I don’t know that I think my experiences are at all representative of Brooklyn, so this is a hard question to answer. As far as a defining experience, all I can think of is what it was like to move here from San Francisco, because that sort of set the tone for my experience here. I moved here in July of 2010, and it felt like the hottest summer ever, and my boyfriend and I were subletting a room with no furniture in Sunset Park while we looked for an apartment, and I was also working full time at a brand new job. It was so stressful. And so hot, and it smelled like garbage everywhere, and the subways had no escalators (SF totally spoiled me), and I think that in Brooklyn there’s no such thing as finding an apartment where you don’t have to compromise something that you want, unless you have tons and tons of money. But at the same time, I was finally living in the same city as my oldest, closest friends, near my family, and in this super vibrant and exciting literary community. I guess the moral of the story is that living in Brooklyn—and more generally just living in New York—can feel really hard and unforgiving at times, but I think that ultimately all the good stuff balances that out.
Favorite Brooklyn poet(s), dead and/or alive?
I want to name all my friend-poets whom I love and admire so much as poets and as people, but there are too many to name and I’m scared I’d leave someone out. They’re my favorites because they give me a sense of community and inspiration and make this such an amazing place to live. My other favorites are Bernadette Mayer and Adam Yauch of The Beastie Boys.
Favorite Brooklyn bookstore(s)?
I weirdly, sadly haven’t ventured to a ton of bookstores in Brooklyn, because I have a hard time leaving my neighborhood a lot if it’s not to go to work. I like Word in Greenpoint and Greenlight Bookstore in Fort Greene. I recently went to Mellow Pages Library in Bushwick, which was amazing. My favorite bookstore in New York is Bluestockings, which is in Manhattan.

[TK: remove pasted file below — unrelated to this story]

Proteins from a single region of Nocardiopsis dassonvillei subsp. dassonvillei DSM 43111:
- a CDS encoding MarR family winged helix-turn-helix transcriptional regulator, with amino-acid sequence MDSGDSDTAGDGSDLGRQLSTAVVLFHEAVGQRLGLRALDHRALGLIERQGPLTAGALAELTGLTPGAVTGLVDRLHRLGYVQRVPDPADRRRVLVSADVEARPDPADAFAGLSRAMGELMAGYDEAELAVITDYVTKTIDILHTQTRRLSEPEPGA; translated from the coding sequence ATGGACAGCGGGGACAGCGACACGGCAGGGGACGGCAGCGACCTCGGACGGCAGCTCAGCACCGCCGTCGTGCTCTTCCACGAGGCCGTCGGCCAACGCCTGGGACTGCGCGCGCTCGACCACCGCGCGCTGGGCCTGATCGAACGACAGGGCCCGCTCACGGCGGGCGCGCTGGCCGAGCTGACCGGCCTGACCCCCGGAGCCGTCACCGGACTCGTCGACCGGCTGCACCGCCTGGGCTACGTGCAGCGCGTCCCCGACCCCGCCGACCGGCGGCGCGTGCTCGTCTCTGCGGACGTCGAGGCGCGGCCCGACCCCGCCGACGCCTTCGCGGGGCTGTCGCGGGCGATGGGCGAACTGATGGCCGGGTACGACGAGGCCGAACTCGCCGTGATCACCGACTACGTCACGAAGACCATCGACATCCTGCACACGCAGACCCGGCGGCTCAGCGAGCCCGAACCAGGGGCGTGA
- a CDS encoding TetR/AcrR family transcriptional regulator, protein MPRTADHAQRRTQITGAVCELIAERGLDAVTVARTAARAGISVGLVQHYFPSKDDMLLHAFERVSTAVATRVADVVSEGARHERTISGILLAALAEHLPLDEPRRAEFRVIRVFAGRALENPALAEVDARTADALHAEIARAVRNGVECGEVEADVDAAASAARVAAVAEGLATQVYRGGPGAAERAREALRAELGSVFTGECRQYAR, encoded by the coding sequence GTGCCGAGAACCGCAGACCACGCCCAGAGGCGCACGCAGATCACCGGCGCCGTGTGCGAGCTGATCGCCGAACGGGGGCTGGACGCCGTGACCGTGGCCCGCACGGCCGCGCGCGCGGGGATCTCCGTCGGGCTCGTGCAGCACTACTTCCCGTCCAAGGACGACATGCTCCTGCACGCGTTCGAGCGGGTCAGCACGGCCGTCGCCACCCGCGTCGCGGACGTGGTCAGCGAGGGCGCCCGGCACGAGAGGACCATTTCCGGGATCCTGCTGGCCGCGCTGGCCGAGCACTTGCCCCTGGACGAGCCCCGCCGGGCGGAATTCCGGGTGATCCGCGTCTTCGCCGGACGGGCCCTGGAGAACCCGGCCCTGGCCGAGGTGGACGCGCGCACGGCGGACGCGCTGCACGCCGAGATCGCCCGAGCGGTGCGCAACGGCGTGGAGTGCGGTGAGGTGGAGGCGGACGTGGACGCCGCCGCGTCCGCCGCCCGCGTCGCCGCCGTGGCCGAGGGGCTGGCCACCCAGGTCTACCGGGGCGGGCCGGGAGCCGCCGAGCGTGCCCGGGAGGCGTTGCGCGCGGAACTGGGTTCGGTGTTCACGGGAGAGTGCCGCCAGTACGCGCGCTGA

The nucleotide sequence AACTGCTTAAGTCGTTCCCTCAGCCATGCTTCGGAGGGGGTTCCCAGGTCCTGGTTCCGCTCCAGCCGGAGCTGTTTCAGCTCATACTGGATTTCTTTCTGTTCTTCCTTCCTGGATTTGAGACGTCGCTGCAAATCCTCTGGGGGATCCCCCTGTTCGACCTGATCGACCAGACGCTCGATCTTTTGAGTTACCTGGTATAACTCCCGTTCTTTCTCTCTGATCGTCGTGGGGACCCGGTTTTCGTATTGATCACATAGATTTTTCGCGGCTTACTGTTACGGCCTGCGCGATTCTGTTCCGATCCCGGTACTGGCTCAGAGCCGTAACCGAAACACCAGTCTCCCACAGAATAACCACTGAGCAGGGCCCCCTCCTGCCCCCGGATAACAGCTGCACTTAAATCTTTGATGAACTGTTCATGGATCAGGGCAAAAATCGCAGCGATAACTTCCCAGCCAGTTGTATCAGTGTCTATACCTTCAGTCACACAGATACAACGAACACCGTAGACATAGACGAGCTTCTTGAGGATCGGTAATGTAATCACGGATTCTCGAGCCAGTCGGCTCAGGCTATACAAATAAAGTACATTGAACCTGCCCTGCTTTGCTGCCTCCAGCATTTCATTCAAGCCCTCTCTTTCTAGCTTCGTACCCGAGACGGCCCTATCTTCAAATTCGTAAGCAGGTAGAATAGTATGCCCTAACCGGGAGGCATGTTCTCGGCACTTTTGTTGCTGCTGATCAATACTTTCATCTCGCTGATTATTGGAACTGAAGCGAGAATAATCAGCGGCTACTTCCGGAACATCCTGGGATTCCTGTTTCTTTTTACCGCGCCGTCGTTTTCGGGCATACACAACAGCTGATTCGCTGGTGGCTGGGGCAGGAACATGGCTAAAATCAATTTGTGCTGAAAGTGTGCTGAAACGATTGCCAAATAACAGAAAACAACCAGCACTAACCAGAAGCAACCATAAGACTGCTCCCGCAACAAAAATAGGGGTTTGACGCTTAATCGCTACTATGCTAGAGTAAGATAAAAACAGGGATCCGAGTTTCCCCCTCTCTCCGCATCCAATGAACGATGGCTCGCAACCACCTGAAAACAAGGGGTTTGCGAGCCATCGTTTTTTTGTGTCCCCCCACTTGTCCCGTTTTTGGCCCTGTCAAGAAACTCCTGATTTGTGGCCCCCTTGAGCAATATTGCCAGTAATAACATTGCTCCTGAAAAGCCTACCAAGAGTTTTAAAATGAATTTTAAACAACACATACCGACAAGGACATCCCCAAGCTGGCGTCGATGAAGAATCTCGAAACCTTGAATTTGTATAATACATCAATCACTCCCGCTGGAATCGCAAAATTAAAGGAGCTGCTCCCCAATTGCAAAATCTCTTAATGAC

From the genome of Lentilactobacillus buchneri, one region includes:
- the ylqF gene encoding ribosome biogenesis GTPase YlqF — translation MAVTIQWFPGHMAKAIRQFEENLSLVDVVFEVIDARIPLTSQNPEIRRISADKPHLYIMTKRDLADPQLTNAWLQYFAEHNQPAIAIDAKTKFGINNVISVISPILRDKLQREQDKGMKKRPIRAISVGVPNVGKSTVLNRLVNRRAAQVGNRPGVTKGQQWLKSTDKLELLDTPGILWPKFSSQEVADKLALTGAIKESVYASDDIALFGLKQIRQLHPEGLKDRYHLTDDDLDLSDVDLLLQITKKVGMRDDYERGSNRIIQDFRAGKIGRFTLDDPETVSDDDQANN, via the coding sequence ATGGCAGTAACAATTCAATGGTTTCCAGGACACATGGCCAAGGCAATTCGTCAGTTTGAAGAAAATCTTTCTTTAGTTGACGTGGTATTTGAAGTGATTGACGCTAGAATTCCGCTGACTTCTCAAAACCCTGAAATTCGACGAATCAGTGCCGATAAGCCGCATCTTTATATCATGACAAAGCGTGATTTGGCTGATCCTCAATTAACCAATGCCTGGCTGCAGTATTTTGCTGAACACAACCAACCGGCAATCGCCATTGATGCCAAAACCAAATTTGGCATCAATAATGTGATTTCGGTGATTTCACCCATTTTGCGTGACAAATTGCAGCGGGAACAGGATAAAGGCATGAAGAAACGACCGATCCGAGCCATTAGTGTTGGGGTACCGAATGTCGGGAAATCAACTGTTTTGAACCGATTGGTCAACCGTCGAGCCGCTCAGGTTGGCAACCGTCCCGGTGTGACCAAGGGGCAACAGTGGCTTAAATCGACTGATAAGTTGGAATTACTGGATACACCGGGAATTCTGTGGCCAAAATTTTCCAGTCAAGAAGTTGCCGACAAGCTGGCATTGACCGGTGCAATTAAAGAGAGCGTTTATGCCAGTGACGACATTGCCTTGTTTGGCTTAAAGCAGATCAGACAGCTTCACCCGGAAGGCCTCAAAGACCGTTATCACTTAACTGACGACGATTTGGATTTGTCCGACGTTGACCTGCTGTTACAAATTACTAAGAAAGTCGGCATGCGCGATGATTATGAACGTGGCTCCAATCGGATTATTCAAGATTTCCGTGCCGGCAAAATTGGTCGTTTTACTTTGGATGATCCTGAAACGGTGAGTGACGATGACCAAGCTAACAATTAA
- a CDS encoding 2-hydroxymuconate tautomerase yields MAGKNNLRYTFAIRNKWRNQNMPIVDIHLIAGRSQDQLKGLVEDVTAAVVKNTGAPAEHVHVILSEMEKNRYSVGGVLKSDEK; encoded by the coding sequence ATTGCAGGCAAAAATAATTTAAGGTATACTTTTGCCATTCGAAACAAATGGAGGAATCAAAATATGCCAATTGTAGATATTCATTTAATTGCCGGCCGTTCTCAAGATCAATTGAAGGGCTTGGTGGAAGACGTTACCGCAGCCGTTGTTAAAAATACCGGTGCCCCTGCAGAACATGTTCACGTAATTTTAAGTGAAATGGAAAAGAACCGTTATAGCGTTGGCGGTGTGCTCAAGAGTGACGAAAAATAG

Favorite places to read and write in Brooklyn (besides home, assuming you like to be there)?
My favorite coffee shops to write in in my neighborhood are The West, House of Small Wonder, Manna and Second Stop, which actually just closed. I like working on writing in coffee shops, but I don’t do it as much as I’d like to. I do most of my writing while wandering around Midtown on my lunch break or on the L or 4/5 trains.
Favorite places to go in Brooklyn not involving reading or writing?
Greenpoint Heights, for their delish food menu and tasty drinks and TV nights and friends. The Williamsburg waterfront ‘cause it’s pretty and magical and a ten-minute walk from my apartment. The City Reliquary because it’s awesome. The Brooklyn Museum because what is more amazing than a museum with a Center for Feminist Art?
Last awesome book(s) you read?
Tiny Beautiful Things: Advice on Love and Life from Dear Sugar by Cheryl Strayed.
Fill in the blanks in these lines by Whitman:
I celebrate wearing the biggest bow that all the gods can find,
And what I can do with my eyes you should see sometime,
For every black hole that loves me loves me as good as the
stupid, shining carnival where I met you.
Because it’s a suburban teen dream.